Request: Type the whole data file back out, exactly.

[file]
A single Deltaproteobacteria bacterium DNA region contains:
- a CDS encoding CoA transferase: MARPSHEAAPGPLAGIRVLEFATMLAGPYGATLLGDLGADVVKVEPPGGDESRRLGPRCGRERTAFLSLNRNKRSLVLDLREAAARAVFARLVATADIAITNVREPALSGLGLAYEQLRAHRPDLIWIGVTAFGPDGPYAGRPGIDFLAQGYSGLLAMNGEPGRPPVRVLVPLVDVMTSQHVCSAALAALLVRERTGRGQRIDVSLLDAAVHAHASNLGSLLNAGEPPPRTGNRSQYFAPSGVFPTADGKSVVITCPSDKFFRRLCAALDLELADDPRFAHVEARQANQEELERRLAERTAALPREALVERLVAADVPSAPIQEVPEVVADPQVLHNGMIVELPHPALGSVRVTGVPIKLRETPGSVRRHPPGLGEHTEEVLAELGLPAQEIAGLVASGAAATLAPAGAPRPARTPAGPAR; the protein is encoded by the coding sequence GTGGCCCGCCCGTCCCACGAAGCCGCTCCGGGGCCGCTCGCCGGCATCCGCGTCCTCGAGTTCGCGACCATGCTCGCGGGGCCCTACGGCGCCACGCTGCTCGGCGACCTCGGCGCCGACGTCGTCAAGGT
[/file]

A single Deltaproteobacteria bacterium DNA region contains:
- a CDS encoding CoA transferase: MARPSHEAAPGPLAGIRVLEFATMLAGPYGATLLGDLGADVVKVEPPGGDESRRLGPRCGRERTAFLSLNRNKRSLVLDLREAAARAVFARLVATADIAITNVREPALSGLGLAYEQLRAHRPDLIWIGVTAFGPDGPYAGRPGIDFLAQGYSGLLAMNGEPGRPPVRVLVPLVDVMTSQHVCSAALAALLVRERTGRGQRIDVSLLDAAVHAHASNLGSLLNAGEPPPRTGNRSQYFAPSGVFPTADGKSVVITCPSDKFFRRLCAALDLELADDPRFAHVEARQANQEELERRLAERTAALPREALVERLVAADVPSAPIQEVPEVVADPQVLHNGMIVELPHPALGSVRVTGVPIKLRETPGSVRRHPPGLGEHTEEVLAELGLPAQEIAGLVASGAAATLAPAGAPRPARTPAGPAR; the protein is encoded by the coding sequence GTGGCCCGCCCGTCCCACGAAGCCGCTCCGGGGCCGCTCGCCGGCATCCGCGTCCTCGAGTTCGCGACCATGCTCGCGGGGCCCTACGGCGCCACGCTGCTCGGCGACCTCGGCGCCGACGTCGTCAAGGT